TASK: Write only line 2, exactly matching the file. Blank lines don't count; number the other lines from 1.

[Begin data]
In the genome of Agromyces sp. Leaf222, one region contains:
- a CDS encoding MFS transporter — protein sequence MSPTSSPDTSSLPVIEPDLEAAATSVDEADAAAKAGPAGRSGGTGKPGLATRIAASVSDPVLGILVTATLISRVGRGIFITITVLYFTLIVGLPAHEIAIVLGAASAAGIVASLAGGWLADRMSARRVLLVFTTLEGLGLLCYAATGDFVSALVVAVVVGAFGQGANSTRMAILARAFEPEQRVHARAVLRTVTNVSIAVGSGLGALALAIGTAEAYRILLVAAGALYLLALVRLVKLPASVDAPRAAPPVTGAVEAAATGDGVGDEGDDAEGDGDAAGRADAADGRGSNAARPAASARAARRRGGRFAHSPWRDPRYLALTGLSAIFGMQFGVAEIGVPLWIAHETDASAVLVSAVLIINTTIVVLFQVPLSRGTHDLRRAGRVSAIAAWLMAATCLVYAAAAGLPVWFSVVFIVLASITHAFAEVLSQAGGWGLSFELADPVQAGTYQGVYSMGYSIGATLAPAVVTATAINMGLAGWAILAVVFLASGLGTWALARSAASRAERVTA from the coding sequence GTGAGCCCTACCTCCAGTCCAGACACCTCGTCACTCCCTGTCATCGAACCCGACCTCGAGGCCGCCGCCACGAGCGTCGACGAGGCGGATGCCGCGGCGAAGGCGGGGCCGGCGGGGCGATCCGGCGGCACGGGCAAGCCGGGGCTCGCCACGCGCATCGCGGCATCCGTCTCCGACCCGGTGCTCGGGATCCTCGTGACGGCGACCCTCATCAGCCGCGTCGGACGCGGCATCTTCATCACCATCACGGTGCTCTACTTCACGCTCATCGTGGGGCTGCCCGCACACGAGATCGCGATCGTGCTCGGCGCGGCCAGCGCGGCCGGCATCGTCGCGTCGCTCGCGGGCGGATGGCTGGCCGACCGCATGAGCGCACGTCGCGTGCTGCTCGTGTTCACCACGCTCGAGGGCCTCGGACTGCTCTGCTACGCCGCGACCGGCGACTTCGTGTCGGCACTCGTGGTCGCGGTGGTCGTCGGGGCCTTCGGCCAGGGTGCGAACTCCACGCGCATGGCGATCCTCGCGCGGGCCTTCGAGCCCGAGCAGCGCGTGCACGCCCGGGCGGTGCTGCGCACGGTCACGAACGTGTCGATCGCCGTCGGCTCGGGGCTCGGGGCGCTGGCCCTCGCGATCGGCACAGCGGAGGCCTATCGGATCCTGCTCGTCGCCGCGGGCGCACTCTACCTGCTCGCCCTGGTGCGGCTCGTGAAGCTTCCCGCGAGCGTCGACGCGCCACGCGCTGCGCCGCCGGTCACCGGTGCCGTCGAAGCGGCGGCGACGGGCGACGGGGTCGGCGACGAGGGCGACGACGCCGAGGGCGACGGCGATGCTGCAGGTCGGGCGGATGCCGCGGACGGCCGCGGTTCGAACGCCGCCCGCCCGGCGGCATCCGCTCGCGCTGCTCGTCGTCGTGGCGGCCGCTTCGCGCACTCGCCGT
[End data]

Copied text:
- a CDS encoding MFS transporter — protein sequence MSPTSSPDTSSLPVIEPDLEAAATSVDEADAAAKAGPAGRSGGTGKPGLATRIAASVSDPVLGILVTATLISRVGRGIFITITVLYFTLIVGLPAHEIAIVLGAASAAGIVASLAGGWLADRMSARRVLLVFTTLEGLGLLCYAATGDFVSALVVAVVVGAFGQGANSTRMAILARAFEPEQRVHARAVLRTVTNVSIAVGSGLGALALAIGTAEAYRILLVAAGALYLLALVRLVKLPASVDAPRAAPPVTGAVEAAATGDGVGDEGDDAEGDGDAAGRADAADGRGSNAARPAASARAARRRGGRFAHSPWRDPRYLALTGLSAIFGMQFGVAEIGVPLWIAHETDASAVLVSAVLIINTTIVVLFQVPLSRGTHDLRRAGRVSAIAAWLMAATCLVYAAAAGLPVWFSVVFIVLASITHAFAEVLSQAGGWGLSFELADPVQAGTYQGVYSMGYSIGATLAPAVVTATAINMGLAGWAILAVVFLASGLGTWALARSAASRAERVTA from the coding sequence GTGAGCCCTACCTCCAGTCCAGACACCTCGTCACTCCCTGTCATCGAACCCGACCTCGAGGCCGCCGCCACGAGCGTCGACGAGGCGGATGCCGCGGCGAAGGCGGGGCCGGCGGGGCGATCCGGCGGCACGGGCAAGCCGGGGCTCGCCACGCGCATCGCGGCATCCGTCTCCGACCCGGTGCTCGGGATCCTCGTGACGGCGACCCTCATCAGCCGCGTCGGACGCGGCATCTTCATCACCATCACGGTGCTCTACTTCACGCTCATCGTGGGGCTGCCCGCACACGAGATCGCGATCGTGCTCGGCGCGGCCAGCGCGGCCGGCATCGTCGCGTCGCTCGCGGGCGGATGGCTGGCCGACCGCATGAGCGCACGTCGCGTGCTGCTCGTGTTCACCACGCTCGAGGGCCTCGGACTGCTCTGCTACGCCGCGACCGGCGACTTCGTGTCGGCACTCGTGGTCGCGGTGGTCGTCGGGGCCTTCGGCCAGGGTGCGAACTCCACGCGCATGGCGATCCTCGCGCGGGCCTTCGAGCCCGAGCAGCGCGTGCACGCCCGGGCGGTGCTGCGCACGGTCACGAACGTGTCGATCGCCGTCGGCTCGGGGCTCGGGGCGCTGGCCCTCGCGATCGGCACAGCGGAGGCCTATCGGATCCTGCTCGTCGCCGCGGGCGCACTCTACCTGCTCGCCCTGGTGCGGCTCGTGAAGCTTCCCGCGAGCGTCGACGCGCCACGCGCTGCGCCGCCGGTCACCGGTGCCGTCGAAGCGGCGGCGACGGGCGACGGGGTCGGCGACGAGGGCGACGACGCCGAGGGCGACGGCGATGCTGCAGGTCGGGCGGATGCCGCGGACGGCCGCGGTTCGAACGCCGCCCGCCCGGCGGCATCCGCTCGCGCTGCTCGTCGTCGTGGCGGCCGCTTCGCGCACTCGCCGT